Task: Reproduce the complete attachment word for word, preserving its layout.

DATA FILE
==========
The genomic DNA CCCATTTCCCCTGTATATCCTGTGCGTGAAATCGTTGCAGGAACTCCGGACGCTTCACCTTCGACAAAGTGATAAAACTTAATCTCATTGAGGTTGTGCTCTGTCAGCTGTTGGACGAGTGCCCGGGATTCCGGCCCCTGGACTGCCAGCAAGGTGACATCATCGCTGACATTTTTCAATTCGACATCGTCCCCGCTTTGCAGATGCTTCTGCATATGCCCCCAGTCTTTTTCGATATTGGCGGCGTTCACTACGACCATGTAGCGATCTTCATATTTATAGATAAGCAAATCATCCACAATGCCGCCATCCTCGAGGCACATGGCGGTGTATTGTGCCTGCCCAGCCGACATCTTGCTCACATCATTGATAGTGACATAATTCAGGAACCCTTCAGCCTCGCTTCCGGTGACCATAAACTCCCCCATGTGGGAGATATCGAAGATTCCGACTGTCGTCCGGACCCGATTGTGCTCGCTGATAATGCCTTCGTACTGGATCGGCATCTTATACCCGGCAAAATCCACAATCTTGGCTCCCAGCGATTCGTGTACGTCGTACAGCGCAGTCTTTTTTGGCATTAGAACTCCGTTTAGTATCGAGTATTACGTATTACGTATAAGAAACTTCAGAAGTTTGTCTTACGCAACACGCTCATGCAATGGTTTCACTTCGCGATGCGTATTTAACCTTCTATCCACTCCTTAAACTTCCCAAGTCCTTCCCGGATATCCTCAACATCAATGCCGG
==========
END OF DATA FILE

The genomic DNA CCCATTTCCCCTGTATATCCTGTGCGTGAAATCGTTGCAGGAACTCCGGACGCTTCACCTTCGACAAAGTGATAAAACTTAATCTCATTGAGGTTGTGCTCTGTCAGCTGTTGGACGAGTGCCCGGGATTCCGGCCCCTGGACTGCCAGCAAGGTGACATCATCGCTGACATTTTTCAATTCGACATCGTCCCCGCTTTGCAGATGCTTCTGCATATGCCCCCAGTCTTTTTCGATATTGGCGGCGTTCACTACGACCATGTAGCGATCTTCATATTTATAGATAAGCAAATCATCCACAATGCCGCCATCCTCGAGGCACATGGCGGTGTATTGTGCCTGCCCAGCCGACATCTTGCTCACATCATTGATAGTGACATAATTCAGGAACCCTTCAGCCTCGCTTCCGGTGACCATAAACTCCCCCATGTGGGAGATATCGAAGATTCCGACTGTCGTCCGGACCCGATTGTGCTCGCTGATAATGCCTTCGTACTGGATCGGCATCTTATACCCGGCAAAATCCACAATCTTGGCTCCCAGCGATTCGTGTACGTCGTACAGCGCAGTCTTTTTTGGCATTAGAACTCCGTTTAGTATCGAGTATTACGTATTACGTATAAGAAACTTCAGAAGTTTGTCTTACGCAACACGCTCATGCAATGGTTTCACTTCGCGATGCGTATTTAACCTTCTATCCACTCCTTAAACTTCCCAAGTCCTTCCCGGATATCCTCAACATCAATGCCGG